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Thread: Hewescraft Fishing Deck Platform Question

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    Default Hewescraft Fishing Deck

    IMG_4548.jpgWanting to replace the deck on my '04 HC 220 Searunner. Things I don't like about existing deck: weight and too easily chipped up. Anyone with ideas or direct mod experience I'd appreciate you help in advance!

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    Member Rob B's Avatar
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    Pull it all up along with the rotten foam and replace it with 3/16" aluminum diamond plate. I did mine and never looked back. You are more than welcome to check mine out in Eagle River anytime.
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    Quote Originally Posted by Rob B View Post
    Pull it all up along with the rotten foam and replace it with 3/16" aluminum diamond plate. I did mine and never looked back. You are more than welcome to check mine out in Eagle River anytime.
    X2 for the 3/16" diamond plate! Be sure to use the pink foam board when you replace the waterlogged stuff under the floor. There is at least one thread (with pix) on this forum that you should be able to find. BTW - the foam smells way better & is alot easier to remove when it's frozen.
    2007 24ft NorthRiver OS
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    Hey Rob, did you add some type of shim under the 3/16 dp to level it up to the cab door, rear panels, fish box, etc?

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    Thanks much for the recommendation, both re: the diamond plate and using foam board. Sounds like a good plan of attack!

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    Thanks Rob B for your offer. If I find myself up north I'll message you. That diamond plate sure is a pretty penny. Any recommendations on local distributors?

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    Quote Originally Posted by timinhomer View Post
    Thanks Rob B for your offer. If I find myself up north I'll message you. That diamond plate sure is a pretty penny. Any recommendations on local distributors?
    Alaska Steel
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    When replacing a deck with 3/16 diamond plate you may need to add more supports to keep it from flexing when walking on.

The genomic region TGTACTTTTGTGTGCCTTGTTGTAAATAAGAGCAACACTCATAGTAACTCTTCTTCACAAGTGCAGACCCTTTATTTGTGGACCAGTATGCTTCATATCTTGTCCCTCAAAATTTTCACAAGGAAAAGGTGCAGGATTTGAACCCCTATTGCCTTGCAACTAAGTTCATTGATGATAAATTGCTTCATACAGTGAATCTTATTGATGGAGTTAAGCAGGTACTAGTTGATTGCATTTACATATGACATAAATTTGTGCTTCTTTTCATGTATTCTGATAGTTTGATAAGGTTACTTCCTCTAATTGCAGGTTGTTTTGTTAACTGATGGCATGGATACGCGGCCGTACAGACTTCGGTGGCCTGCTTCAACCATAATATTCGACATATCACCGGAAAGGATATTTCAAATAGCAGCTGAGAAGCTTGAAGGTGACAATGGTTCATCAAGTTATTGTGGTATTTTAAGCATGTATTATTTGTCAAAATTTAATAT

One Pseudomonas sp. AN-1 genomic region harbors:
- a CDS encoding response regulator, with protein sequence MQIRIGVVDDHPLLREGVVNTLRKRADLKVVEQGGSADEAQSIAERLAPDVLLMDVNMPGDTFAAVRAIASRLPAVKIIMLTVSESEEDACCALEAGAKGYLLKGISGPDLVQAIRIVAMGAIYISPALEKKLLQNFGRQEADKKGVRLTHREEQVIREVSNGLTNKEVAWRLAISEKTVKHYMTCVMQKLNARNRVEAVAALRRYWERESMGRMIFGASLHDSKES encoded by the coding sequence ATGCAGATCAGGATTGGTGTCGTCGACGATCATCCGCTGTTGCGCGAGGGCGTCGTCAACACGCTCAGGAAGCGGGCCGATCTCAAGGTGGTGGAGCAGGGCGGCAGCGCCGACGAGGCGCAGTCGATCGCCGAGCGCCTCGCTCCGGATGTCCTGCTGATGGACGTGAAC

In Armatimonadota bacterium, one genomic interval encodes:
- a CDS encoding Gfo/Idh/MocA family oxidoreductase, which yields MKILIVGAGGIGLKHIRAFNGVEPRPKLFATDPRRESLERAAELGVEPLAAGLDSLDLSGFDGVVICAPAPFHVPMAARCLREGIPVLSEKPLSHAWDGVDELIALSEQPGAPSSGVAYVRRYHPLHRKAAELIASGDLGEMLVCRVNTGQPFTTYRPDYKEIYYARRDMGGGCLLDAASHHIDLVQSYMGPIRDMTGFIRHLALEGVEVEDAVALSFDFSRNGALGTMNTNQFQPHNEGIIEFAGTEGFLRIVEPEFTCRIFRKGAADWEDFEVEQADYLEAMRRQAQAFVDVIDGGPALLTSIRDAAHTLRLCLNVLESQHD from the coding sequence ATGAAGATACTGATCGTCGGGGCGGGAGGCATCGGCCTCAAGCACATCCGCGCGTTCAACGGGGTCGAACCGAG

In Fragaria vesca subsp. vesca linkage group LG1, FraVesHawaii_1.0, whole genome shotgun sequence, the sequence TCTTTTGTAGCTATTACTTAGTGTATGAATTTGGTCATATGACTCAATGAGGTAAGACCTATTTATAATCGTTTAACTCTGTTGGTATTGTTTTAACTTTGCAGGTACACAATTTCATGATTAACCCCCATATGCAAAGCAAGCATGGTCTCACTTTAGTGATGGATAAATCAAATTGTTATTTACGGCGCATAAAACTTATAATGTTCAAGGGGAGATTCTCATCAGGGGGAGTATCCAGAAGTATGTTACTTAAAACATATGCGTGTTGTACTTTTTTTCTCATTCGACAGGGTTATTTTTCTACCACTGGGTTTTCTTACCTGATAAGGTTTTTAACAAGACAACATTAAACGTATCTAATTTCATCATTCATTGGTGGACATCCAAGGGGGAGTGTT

Also your boat is 11years old, aluminum and is used in salt water. This would not be a problem except you also have foam in the bottom of the hull. If the foam got wet the combination of foam and salt water could cause corrosion and eat holes in the hull. Sometime the holes look like a pin holes only to be a lot larger under the surface. Use a drill or a scribe to see how deep they are.

    I'm not saying you have a problem, it's something most people never look for when working on there boat.

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    I appreciate the caution. Nothing noticeable currently but as long as I'm in there I'll give attention to the foam condition and what may lie underneath. My boat doesn't have too much time in the water-previous owner was appreciatively meticulous and mostly captured a few long weekends a summer-but I'm putting a lot more wet hours on it since ownership. Sounds like this may be a commonly unnoticed vulnerability and I'm glad to have my eye on it now. Cheers!

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    Quote Originally Posted by timinhomer View Post
    My boat doesn't have too much time in the water-previous owner was appreciatively meticulous and mostly captured a few long weekends a summer-but I'm putting a lot more wet hours on it since ownership.
    I wish I could tell you a trailer boat has less of a problem with this type of corrosion.
    The corrosion that could effect the inside of the hull has nothing to do with time in the water, unless it keep getting saltwater in the hull. As the water evaporate it will leave a higher concentration of salt. Once the foam get wet if it can not completely dry out, this combination could cause crevice corrosion or oxygen starvation making the water turn alkaline and that is bad for aluminum.

    This also happens in freshwater just not as fast.

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    I redid the decks in my 22 Hewes this past spring. Really wanted an aluminum deck but it didn't make financial sense at the time. Ripped out all of the waterlogged foam and replaced the decks with vinyl-wrapped marine plywood (same as it came from factory).

    All told, cost about $300 and only a few hours of labor. Obviously not as tough as aluminum, but if I get 2-3 seasons out of it I'll be happy...